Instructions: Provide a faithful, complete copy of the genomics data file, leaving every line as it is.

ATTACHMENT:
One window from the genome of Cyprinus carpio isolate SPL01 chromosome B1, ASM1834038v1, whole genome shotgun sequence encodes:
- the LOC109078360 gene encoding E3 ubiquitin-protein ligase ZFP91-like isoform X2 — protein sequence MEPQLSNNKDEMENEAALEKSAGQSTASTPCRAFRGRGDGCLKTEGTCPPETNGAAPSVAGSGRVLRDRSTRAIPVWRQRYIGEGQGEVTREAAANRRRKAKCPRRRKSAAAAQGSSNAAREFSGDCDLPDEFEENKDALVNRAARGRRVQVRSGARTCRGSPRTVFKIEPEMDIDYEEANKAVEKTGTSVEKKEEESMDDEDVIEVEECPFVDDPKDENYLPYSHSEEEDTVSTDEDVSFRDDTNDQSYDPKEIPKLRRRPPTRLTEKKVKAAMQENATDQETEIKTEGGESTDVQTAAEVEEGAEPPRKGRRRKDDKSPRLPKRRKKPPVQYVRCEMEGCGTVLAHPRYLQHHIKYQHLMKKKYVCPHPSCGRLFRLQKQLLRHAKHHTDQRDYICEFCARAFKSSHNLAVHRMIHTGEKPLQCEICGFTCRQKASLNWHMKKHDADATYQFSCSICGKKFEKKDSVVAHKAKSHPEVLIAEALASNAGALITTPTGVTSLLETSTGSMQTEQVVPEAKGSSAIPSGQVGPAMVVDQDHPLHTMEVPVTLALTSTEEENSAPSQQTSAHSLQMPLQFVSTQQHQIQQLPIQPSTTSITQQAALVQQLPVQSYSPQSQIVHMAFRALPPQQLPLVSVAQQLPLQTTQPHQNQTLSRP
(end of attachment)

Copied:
One window from the genome of Cyprinus carpio isolate SPL01 chromosome B1, ASM1834038v1, whole genome shotgun sequence encodes:
- the LOC109078360 gene encoding E3 ubiquitin-protein ligase ZFP91-like isoform X2 — protein sequence MEPQLSNNKDEMENEAALEKSAGQSTASTPCRAFRGRGDGCLKTEGTCPPETNGAAPSVAGSGRVLRDRSTRAIPVWRQRYIGEGQGEVTREAAANRRRKAKCPRRRKSAAAAQGSSNAAREFSGDCDLPDEFEENKDALVNRAARGRRVQVRSGARTCRGSPRTVFKIEPEMDIDYEEANKAVEKTGTSVEKKEEESMDDEDVIEVEECPFVDDPKDENYLPYSHSEEEDTVSTDEDVSFRDDTNDQSYDPKEIPKLRRRPPTRLTEKKVKAAMQENATDQETEIKTEGGESTDVQTAAEVEEGAEPPRKGRRRKDDKSPRLPKRRKKPPVQYVRCEMEGCGTVLAHPRYLQHHIKYQHLMKKKYVCPHPSCGRLFRLQKQLLRHAKHHTDQRDYICEFCARAFKSSHNLAVHRMIHTGEKPLQCEICGFTCRQKASLNWHMKKHDADATYQFSCSICGKKFEKKDSVVAHKAKSHPEVLIAEALASNAGALITTPTGVTSLLETSTGSMQTEQVVPEAKGSSAIPSGQVGPAMVVDQDHPLHTMEVPVTLALTSTEEENSAPSQQTSAHSLQMPLQFVSTQQHQIQQLPIQPSTTSITQQAALVQQLPVQSYSPQSQIVHMAFRALPPQQLPLVSVAQQLPLQTTQPHQNQTLSRP